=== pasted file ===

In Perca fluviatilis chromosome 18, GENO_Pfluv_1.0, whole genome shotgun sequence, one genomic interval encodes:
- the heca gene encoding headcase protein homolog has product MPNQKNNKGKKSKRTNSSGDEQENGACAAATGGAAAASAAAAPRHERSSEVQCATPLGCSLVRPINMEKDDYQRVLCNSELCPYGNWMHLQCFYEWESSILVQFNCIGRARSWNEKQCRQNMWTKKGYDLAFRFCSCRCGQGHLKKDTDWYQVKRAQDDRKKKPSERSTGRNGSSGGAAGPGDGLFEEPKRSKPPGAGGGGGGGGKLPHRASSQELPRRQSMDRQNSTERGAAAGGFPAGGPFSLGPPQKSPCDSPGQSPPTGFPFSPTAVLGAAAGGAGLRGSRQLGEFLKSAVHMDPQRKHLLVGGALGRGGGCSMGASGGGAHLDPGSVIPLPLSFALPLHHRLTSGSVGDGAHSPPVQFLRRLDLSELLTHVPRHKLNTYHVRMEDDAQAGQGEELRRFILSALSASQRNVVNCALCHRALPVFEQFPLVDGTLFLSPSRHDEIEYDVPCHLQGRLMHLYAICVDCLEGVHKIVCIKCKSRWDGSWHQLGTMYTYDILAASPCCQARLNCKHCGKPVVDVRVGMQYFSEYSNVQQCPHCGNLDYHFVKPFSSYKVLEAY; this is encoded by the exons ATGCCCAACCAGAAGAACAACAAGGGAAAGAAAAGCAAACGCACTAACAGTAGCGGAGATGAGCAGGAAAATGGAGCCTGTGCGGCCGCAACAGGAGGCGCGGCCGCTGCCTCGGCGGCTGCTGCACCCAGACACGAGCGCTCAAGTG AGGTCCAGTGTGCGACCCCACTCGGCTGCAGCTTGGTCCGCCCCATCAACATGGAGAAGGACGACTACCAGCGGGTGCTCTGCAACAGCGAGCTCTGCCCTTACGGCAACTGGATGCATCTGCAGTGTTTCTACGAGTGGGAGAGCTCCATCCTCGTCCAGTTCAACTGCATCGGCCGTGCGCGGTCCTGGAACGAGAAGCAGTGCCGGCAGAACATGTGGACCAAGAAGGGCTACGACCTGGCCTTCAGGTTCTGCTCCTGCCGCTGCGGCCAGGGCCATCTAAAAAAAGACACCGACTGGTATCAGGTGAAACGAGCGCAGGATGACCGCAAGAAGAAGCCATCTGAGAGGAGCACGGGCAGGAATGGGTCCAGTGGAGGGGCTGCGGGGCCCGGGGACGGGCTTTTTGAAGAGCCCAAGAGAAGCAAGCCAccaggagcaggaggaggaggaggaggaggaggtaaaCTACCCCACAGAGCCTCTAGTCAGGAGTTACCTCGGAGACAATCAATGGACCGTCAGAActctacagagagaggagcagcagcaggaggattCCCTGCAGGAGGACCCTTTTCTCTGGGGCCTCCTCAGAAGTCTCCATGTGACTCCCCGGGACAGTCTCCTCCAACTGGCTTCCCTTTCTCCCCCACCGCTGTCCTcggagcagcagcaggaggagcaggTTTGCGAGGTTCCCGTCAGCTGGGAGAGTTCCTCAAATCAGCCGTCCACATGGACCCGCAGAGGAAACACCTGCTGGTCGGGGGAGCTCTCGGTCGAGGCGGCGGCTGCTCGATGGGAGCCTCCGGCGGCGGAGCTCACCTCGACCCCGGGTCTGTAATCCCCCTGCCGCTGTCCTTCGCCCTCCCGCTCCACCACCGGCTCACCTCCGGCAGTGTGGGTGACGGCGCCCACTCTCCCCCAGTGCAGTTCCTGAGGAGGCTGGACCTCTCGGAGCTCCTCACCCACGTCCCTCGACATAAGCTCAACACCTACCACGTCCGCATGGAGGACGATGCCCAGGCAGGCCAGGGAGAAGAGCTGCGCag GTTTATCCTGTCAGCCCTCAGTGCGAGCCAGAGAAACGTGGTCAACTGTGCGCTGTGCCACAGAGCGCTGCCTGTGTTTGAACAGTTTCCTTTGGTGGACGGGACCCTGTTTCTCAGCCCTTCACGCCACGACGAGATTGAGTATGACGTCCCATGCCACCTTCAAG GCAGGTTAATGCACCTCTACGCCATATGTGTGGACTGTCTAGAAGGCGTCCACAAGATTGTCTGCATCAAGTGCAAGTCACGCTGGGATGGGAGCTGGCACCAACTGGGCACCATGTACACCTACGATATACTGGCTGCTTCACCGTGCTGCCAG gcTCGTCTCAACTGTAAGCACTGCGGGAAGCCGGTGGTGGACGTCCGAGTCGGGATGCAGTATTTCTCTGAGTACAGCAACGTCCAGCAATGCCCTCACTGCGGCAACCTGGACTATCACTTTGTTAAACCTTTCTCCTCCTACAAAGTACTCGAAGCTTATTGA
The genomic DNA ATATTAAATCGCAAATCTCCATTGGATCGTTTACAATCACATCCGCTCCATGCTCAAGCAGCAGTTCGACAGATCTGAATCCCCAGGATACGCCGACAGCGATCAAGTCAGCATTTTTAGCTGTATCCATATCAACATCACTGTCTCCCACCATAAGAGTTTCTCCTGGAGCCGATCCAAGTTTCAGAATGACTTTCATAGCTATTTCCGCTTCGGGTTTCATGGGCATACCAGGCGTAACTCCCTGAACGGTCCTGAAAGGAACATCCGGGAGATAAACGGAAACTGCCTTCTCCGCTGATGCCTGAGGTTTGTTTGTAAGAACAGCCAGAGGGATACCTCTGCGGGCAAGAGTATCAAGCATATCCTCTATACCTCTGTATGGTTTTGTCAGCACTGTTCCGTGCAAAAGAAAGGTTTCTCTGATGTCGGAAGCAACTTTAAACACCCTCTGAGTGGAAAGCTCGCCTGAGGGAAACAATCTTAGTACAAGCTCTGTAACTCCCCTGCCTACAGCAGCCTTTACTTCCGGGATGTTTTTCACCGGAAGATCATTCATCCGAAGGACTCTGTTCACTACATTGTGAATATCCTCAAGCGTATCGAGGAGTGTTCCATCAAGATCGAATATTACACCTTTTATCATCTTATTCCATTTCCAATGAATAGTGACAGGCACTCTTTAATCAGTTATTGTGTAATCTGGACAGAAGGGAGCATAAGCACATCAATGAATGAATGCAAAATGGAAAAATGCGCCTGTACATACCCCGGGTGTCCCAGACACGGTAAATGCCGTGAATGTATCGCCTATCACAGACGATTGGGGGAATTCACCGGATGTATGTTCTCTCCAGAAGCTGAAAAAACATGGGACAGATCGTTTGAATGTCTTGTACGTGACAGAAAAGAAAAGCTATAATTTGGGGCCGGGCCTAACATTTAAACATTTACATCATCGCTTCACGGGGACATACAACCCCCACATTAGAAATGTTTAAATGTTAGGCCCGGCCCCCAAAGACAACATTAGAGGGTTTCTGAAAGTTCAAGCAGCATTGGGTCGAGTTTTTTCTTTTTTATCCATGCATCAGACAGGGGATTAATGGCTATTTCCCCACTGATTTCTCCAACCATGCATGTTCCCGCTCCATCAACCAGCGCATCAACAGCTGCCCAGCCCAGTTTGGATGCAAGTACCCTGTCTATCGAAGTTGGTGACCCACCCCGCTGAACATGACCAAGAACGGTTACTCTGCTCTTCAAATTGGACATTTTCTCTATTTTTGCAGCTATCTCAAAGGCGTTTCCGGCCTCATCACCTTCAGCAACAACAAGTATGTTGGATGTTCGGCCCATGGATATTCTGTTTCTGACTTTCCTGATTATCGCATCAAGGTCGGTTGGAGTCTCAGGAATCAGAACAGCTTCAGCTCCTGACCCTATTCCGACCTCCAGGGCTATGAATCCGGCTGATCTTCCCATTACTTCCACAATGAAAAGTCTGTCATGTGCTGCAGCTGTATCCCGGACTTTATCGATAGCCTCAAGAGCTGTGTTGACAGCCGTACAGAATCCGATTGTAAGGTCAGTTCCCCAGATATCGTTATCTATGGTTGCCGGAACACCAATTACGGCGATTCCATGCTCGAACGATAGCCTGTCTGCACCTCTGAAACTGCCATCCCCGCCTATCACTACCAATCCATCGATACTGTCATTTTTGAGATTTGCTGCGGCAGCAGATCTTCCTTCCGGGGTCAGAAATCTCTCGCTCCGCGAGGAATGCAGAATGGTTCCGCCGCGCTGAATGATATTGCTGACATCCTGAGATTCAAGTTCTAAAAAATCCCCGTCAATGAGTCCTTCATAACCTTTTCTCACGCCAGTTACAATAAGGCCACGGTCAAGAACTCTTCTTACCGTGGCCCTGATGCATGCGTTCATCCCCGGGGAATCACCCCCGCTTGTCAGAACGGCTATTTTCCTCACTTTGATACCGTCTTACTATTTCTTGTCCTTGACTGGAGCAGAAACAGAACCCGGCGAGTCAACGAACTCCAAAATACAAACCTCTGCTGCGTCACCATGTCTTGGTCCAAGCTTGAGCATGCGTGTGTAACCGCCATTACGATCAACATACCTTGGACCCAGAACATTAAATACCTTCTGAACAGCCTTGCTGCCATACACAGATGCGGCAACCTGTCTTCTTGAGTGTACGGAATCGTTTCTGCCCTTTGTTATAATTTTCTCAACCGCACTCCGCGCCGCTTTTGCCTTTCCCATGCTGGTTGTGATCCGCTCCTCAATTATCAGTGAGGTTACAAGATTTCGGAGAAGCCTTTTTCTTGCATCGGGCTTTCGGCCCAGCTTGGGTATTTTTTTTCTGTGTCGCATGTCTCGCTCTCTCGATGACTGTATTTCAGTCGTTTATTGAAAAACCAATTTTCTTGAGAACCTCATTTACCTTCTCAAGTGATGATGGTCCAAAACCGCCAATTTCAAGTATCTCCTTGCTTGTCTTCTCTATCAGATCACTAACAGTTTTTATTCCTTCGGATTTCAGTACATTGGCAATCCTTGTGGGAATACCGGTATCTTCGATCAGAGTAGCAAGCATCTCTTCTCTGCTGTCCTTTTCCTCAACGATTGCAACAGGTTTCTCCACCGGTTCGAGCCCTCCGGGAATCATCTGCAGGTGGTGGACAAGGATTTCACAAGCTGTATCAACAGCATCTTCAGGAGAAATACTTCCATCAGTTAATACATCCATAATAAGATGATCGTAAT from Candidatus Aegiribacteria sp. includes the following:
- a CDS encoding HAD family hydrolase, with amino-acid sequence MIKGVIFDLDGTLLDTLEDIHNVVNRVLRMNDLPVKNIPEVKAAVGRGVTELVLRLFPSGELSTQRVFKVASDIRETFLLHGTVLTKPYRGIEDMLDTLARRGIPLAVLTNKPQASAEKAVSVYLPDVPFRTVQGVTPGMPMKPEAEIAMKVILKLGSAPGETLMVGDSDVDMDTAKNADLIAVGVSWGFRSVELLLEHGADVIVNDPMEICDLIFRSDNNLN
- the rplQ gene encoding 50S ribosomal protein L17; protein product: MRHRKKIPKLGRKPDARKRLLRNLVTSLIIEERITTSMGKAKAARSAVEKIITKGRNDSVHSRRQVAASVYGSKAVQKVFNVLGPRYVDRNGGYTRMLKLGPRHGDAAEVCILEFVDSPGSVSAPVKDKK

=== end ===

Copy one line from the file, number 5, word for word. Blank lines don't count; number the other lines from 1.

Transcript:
- the rplQ gene encoding 50S ribosomal protein L17; protein product: MRHRKKIPKLGRKPDARKRLLRNLVTSLIIEERITTSMGKAKAARSAVEKIITKGRNDSVHSRRQVAASVYGSKAVQKVFNVLGPRYVDRNGGYTRMLKLGPRHGDAAEVCILEFVDSPGSVSAPVKDKK